Women, Pleasure and Transgression in French Literature and Culture
Edited By Maggie Allison, Elliot Evans and Carrie Tarr
Feminist approaches to questions of women, pleasure and transgression have generally been premised on the assumption that women’s pleasures are typically constrained – if not ignored, marginalized or forbidden – in patriarchal cultures. The naming, foregrounding and pursuit of women’s pleasures can therefore be deemed potentially transgressive and linked to women’s emancipation in other realms. The essays in this volume draw on a range of materials, from travel writing and the novel to film and stand-up comedy, addressing the specificity of French and Francophone approaches to women, pleasure and transgression across a range of historical contexts.
The volume is divided into three sections: intellectual and creative pleasures; normative pleasures, that is, pleasures conforming to women’s conventionally expected roles and status as well as to accepted views regarding race, national identity and sexuality; and perverse pleasures, that is, pleasures transgressive in their tendency to reject authority and norms, and often controversial in their «excessive» appetite for violence, sex, alcohol or food. In each case, questions are raised about how we approach such pleasures as feminist researchers, motivated in part by a desire to counter the notion of feminism and feminist research as something «dour» or joyless.
15 In Celebration of Celibacy: Sophie Fontanel’s L’Envie (2011) (Siobhán McIlvanney)
15 In Celebration of Celibacy: Sophie Fontanel’s L’Envie (2011)
One of the principal debates underpinning contemporary French women’s writing and feminism has revolved around what has conventionally been called ‘sexual liberation’. Much of the theoretical writing of the 1970s and 1980s focused on providing women with the (psycho)analytic or literary tools to access and represent a specifically female sexual experience.1 The literary representation of such sexual ‘liberation’ reached an extreme form in subsequent decades with texts such as Virginie Despentes’ Baise-moi (1993) or Catherine Millet’s La Vie sexuelle de Catherine M. (2001), which provided a detailed, graphic and distinctly disengaged portrayal of the sexual act involving an – or several – Other(s). These texts demonstrated that sex and intimacy were not inevitable bedfellows and, I would argue, that pleasure was not a prerequisite, or even common, component of the sexual act. This chapter will look at the less obvious coupling of sexual liberation – in the sense of being liberated from sex – and pleasure in Sophie Fontanel’s 2011 bestseller, L’Envie.2 Or, to paraphrase the title of that seminal sex manual, ‘The Joy of No Sex’ (see Comfort 1972).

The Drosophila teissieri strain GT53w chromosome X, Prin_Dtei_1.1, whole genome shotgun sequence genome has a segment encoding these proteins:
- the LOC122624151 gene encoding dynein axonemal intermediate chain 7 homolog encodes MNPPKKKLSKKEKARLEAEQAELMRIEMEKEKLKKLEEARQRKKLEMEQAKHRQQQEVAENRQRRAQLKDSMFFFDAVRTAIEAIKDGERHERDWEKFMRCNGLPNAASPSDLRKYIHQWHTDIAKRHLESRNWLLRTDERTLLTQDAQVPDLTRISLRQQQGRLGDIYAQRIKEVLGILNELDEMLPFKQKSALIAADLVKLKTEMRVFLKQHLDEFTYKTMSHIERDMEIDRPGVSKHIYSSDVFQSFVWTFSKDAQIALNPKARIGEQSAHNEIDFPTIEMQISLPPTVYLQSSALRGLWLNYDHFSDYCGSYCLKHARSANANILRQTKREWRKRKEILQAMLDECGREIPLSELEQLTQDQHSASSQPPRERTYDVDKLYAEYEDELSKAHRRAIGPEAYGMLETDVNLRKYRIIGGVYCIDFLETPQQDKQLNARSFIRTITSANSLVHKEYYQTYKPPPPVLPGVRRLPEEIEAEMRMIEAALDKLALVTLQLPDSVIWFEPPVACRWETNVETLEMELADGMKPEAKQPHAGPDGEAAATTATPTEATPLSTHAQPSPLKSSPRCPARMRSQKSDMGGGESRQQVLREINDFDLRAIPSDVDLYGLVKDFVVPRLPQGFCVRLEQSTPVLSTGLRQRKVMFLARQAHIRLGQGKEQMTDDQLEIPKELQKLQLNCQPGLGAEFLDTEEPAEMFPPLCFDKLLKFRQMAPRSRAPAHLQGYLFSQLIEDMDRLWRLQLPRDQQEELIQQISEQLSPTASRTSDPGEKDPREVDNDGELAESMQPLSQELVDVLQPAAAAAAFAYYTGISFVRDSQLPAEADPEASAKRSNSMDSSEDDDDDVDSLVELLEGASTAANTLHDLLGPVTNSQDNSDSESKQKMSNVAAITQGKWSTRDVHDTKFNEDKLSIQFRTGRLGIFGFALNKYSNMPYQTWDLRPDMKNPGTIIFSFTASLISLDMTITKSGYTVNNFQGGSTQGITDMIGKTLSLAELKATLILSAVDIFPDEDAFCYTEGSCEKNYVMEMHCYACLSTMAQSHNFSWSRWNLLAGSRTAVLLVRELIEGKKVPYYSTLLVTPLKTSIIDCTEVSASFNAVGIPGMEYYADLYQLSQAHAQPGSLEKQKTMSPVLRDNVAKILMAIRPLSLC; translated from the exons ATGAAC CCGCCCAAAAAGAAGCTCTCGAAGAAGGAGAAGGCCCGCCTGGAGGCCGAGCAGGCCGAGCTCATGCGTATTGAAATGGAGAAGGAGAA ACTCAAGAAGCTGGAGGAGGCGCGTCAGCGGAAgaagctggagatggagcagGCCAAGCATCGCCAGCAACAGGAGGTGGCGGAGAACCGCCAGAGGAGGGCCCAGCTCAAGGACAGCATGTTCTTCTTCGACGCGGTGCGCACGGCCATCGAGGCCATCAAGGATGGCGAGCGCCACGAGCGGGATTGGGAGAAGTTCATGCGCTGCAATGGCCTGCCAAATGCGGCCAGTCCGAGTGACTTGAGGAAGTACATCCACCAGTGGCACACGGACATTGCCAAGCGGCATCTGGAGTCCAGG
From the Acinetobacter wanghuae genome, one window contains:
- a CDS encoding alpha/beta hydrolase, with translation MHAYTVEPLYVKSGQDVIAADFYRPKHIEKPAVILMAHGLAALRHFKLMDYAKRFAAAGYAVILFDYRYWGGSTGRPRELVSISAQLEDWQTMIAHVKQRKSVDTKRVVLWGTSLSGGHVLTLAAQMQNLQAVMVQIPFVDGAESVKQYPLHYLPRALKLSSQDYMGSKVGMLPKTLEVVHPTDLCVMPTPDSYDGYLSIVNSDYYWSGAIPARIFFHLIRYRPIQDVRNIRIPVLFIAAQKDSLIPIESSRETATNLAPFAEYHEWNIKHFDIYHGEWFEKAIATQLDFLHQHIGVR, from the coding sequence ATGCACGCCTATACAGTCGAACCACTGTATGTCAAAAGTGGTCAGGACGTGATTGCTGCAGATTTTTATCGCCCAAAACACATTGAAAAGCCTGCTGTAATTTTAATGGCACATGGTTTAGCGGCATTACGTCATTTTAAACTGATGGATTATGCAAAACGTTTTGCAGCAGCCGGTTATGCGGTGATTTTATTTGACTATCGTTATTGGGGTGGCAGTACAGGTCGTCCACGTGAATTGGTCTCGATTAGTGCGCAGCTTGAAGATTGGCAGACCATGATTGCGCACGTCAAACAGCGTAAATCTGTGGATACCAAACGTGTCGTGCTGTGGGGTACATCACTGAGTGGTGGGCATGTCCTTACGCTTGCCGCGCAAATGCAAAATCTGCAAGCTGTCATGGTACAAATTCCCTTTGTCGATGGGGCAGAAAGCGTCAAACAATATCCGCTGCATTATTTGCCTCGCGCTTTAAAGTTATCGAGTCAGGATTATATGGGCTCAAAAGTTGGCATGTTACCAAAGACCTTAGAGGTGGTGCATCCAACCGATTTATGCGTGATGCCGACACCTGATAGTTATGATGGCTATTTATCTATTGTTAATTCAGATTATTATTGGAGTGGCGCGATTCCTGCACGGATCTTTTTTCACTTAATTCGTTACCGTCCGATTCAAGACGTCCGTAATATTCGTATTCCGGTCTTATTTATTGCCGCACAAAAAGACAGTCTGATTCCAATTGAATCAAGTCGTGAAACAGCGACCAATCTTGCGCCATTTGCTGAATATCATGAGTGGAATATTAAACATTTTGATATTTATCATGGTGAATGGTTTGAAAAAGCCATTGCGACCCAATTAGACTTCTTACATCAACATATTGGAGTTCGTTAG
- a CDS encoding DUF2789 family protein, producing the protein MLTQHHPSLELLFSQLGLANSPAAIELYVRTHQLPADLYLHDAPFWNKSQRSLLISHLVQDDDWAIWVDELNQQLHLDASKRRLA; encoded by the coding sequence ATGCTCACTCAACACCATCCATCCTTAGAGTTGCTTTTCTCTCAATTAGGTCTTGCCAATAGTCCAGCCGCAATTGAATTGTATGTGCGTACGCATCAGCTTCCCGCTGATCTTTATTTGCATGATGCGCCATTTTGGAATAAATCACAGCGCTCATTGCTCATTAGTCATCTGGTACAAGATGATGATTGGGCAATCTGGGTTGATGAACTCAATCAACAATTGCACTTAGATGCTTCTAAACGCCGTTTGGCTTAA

Fontanel has expressed her disbelief that, while the orgies and sex parties represented in Millet’s work, for example, often pass without criticism – albeit not without laudatory critical comment – it is abstinence which is viewed as the worst possible perversion.3 As the narrator of L’Envie remarks: ‘Je décou←235 | 236→vris des convenances dans...
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